Nokia was once a big player in the wireless world. You probably had your first mobile phone from Nokia and ‘snake’ was probably your favorite game. But, farewell Nokia, everybody now either has an iPhone, or a Samsung, LG …
In fact, Nokia once had a touchscreen smartphone N8 that was seen as the first true competitor to the iPhone. In order to push the new phone to achieve sales figures in addition to brand awareness, Nokia adopted a strategy that was innovative by then: to leverage the new and relatively unexplored territory of social media in a ground-breaking campaign for the N8.
The strategy itself, essentially, was well developed. Research and data laid the groundwork: snowboarding was one of the most watched sports at the Winter Olympics; the N8 was thus aimed to influence as well as become an integral part of the life of the snowboarding community.
Nokia partnered with Burton, the most popular snowboarding brand, to develop sensors that could be attached to the snowboard and connected to the N8. Snowboarders can use the N8 to measure metrics and to compare performance with peers by sharing the information on social networks.
There are some highlights of the campaign: social media was used by Nokia to reach customers when Apple and Samsung were still cautious about it; buzzes were created around the product in the snowboarding community; some UGC content were generated to further engage fans; the idea aligns with N8’s key features: its power, precision and capabilities such as high-resolution pictures.
The campaign resulted in an improvement of 3.25% in brand preference and an increase of 14% in device preference. Analysis showed that incremental ROI was 1:13 on the investment made. The campaign reached approximately 290 million people across the world through social media platforms. Sales went up: more than 4 million units of the N8 were sold in the year following the launch. (Source: HBR)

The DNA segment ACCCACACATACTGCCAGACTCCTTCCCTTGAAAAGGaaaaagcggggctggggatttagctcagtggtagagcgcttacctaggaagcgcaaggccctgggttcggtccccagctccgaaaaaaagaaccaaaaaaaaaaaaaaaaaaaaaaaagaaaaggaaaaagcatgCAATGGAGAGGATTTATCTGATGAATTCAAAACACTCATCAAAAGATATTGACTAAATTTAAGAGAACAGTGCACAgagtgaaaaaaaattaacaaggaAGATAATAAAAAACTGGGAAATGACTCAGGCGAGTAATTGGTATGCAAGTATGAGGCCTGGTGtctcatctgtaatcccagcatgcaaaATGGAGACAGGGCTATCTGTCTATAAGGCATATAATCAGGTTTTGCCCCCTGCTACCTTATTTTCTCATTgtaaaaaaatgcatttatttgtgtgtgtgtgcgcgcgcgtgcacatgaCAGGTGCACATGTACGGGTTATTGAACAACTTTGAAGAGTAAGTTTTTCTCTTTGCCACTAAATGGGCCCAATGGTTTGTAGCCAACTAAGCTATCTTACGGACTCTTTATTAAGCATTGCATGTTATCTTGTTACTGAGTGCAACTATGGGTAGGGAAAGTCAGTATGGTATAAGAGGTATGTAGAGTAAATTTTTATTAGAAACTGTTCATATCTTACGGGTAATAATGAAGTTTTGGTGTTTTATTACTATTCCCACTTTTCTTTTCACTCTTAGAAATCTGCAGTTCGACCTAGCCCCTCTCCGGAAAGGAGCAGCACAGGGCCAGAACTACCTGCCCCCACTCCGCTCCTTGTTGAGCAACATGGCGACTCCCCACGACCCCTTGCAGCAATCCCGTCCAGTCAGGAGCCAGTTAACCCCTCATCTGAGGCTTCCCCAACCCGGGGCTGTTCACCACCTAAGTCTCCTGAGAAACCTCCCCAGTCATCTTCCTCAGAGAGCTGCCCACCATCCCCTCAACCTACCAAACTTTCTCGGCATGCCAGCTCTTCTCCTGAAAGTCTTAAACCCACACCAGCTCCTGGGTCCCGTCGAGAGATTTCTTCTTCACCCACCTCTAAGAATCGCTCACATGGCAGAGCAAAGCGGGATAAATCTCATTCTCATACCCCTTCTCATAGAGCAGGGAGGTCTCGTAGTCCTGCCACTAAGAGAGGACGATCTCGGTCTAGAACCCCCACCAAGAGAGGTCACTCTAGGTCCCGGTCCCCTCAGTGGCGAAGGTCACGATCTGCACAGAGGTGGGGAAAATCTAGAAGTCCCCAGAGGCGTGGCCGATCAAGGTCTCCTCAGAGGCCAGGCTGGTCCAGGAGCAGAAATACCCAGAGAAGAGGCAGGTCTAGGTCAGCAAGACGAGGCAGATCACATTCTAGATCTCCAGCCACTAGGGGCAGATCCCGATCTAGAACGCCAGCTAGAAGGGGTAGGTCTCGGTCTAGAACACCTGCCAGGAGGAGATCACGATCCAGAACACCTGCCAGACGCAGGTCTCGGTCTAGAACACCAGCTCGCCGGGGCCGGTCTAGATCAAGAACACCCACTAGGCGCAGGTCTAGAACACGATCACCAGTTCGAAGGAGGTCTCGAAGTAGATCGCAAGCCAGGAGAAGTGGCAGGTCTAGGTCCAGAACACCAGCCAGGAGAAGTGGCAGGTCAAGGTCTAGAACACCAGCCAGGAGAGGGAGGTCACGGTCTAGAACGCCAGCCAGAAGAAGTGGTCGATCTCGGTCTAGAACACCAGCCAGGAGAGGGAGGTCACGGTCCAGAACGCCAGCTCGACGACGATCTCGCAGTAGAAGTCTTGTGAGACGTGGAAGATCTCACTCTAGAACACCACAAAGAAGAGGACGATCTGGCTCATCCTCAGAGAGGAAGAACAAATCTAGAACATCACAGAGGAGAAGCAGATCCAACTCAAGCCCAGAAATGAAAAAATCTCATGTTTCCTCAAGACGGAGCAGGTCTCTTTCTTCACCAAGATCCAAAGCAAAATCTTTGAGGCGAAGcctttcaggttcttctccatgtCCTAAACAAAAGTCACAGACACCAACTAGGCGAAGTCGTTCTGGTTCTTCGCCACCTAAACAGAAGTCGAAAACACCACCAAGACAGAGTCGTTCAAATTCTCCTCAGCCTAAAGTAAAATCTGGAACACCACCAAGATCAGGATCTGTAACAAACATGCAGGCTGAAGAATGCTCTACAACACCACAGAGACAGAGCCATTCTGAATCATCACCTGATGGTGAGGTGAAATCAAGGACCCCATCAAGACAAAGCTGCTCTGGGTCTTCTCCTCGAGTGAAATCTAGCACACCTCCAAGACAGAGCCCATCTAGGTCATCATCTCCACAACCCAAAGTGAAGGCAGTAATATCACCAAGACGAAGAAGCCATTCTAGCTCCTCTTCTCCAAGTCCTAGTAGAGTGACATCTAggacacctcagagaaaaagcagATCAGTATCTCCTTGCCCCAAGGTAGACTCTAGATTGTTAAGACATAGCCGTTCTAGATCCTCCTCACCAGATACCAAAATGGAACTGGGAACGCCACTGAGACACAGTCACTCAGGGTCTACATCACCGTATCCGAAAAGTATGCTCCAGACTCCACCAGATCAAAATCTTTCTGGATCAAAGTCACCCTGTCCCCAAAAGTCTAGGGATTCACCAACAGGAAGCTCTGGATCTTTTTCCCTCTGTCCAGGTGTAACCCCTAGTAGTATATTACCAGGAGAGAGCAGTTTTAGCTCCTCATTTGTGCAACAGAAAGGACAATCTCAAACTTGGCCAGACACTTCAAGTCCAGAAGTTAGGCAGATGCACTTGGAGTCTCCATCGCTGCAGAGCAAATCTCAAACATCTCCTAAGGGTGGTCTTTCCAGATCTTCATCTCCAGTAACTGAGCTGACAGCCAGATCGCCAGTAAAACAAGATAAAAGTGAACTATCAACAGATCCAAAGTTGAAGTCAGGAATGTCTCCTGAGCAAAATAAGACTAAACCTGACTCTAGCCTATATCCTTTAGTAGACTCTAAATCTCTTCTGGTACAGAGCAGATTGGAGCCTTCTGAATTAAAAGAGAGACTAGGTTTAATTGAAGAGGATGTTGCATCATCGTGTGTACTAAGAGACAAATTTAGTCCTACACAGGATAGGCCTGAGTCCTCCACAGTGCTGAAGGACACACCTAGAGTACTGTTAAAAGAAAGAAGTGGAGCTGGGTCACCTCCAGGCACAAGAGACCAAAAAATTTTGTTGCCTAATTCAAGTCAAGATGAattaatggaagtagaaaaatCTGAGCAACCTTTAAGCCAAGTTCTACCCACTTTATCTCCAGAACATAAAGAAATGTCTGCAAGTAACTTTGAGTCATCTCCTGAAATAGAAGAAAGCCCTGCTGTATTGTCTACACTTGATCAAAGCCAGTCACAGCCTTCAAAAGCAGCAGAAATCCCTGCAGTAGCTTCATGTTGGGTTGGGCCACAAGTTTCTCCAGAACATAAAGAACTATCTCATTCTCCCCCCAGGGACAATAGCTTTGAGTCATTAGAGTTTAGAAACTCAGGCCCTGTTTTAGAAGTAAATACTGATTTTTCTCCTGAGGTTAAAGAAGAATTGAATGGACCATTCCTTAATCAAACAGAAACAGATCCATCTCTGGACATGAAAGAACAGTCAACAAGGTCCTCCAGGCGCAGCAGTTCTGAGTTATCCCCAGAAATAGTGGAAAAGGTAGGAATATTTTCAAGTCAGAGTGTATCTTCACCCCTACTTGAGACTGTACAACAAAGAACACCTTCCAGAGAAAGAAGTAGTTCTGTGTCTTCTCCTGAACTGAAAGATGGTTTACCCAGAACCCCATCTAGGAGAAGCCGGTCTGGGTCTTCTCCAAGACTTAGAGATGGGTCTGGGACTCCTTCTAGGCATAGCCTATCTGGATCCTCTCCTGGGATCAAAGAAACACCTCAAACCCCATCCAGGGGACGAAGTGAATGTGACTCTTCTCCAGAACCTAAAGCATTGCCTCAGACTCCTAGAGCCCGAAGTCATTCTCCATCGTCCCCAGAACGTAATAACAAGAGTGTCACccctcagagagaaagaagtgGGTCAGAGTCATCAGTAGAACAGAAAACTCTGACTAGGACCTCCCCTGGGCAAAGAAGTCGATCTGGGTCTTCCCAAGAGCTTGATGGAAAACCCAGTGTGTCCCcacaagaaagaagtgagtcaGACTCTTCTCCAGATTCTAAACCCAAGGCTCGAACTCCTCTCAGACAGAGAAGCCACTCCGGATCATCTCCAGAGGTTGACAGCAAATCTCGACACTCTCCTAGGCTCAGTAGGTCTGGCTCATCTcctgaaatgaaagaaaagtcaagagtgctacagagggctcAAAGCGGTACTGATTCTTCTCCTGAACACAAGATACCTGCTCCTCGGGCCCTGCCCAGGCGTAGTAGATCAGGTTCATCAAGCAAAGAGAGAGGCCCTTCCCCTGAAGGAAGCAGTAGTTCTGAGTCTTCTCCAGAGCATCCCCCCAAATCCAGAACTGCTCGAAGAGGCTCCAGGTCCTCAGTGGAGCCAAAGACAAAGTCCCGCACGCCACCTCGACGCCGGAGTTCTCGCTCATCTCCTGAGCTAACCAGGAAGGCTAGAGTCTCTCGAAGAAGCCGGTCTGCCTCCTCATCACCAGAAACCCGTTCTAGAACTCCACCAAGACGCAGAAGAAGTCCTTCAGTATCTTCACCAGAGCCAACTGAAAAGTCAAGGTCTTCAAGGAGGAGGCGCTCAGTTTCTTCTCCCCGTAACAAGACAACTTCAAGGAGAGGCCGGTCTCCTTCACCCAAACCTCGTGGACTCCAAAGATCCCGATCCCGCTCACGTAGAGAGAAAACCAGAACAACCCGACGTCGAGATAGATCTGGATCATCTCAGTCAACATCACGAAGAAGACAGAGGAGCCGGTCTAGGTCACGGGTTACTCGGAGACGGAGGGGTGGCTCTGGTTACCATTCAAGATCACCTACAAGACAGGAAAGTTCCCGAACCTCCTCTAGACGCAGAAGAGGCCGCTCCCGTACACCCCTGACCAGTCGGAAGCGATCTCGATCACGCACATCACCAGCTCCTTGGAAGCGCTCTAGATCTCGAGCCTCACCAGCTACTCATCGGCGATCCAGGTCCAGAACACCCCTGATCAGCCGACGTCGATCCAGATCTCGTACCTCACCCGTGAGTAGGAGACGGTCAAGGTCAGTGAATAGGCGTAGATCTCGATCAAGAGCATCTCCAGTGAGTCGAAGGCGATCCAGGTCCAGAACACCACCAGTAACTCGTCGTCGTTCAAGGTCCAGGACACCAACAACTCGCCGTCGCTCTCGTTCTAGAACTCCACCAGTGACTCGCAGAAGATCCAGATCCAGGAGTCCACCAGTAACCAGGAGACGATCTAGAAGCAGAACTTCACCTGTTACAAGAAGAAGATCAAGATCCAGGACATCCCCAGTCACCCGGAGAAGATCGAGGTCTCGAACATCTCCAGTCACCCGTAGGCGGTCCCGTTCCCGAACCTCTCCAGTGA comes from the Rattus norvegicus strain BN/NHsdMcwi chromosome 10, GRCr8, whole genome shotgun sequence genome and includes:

But the fact is, barely anyone uses Nokia phones.
What went wrong then? In fact, Nokia was unable to adapt to the new trend: it waited a year after the launch of the original iPhone to unveil its first touchscreen phone, the Nokia 5800. In terms of the N8, the product seemed to be poorly designed: the snowboarding community is often perceived as cool and edgy but the product didn’t align with the traits of the community. Focusing solely on the snowboarding community might also have limited the product positioning and prevented broader sales.
Perhaps Nokia should learn from what Redbull did to engage its customers. While most of its customers are not those who participate in extreme sports, the company utilizes YouTube to provide videos to their subscribers using different extreme sports in a video series. In addition to Red Bull’s extreme sports videos, Red Bull also live-streamed events such as Lollapalooza. This marketing scheme takes advantage of social media but focuses on how to align its brand offer with the campaigns they push. Not solely on a small group of people.